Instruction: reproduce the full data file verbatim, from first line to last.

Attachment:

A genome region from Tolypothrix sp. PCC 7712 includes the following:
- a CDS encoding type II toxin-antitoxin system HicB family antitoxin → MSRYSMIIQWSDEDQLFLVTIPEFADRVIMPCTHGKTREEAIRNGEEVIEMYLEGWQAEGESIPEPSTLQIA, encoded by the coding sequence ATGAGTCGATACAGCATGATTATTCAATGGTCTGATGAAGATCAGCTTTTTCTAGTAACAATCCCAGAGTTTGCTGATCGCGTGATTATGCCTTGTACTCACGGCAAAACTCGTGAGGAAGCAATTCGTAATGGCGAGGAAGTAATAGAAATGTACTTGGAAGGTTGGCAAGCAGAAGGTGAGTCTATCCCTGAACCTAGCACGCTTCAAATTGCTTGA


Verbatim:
A genome region from Tolypothrix sp. PCC 7712 includes the following:
- a CDS encoding type II toxin-antitoxin system HicB family antitoxin → MSRYSMIIQWSDEDQLFLVTIPEFADRVIMPCTHGKTREEAIRNGEEVIEMYLEGWQAEGESIPEPSTLQIA, encoded by the coding sequence ATGAGTCGATACAGCATGATTATTCAATGGTCTGATGAAGATCAGCTTTTTCTAGTAACAATCCCAGAGTTTGCTGATCGCGTGATTATGCCTTGTACTCACGGCAAAACTCGTGAGGAAGCAATTCGTAATGGCGAGGAAGTAATAGAAATGTACTTGGAAGGTTGGCAAGCAGAAGGTGAGTCTATCCCTGAACCTAGCACGCTTCAAATTGCTTGA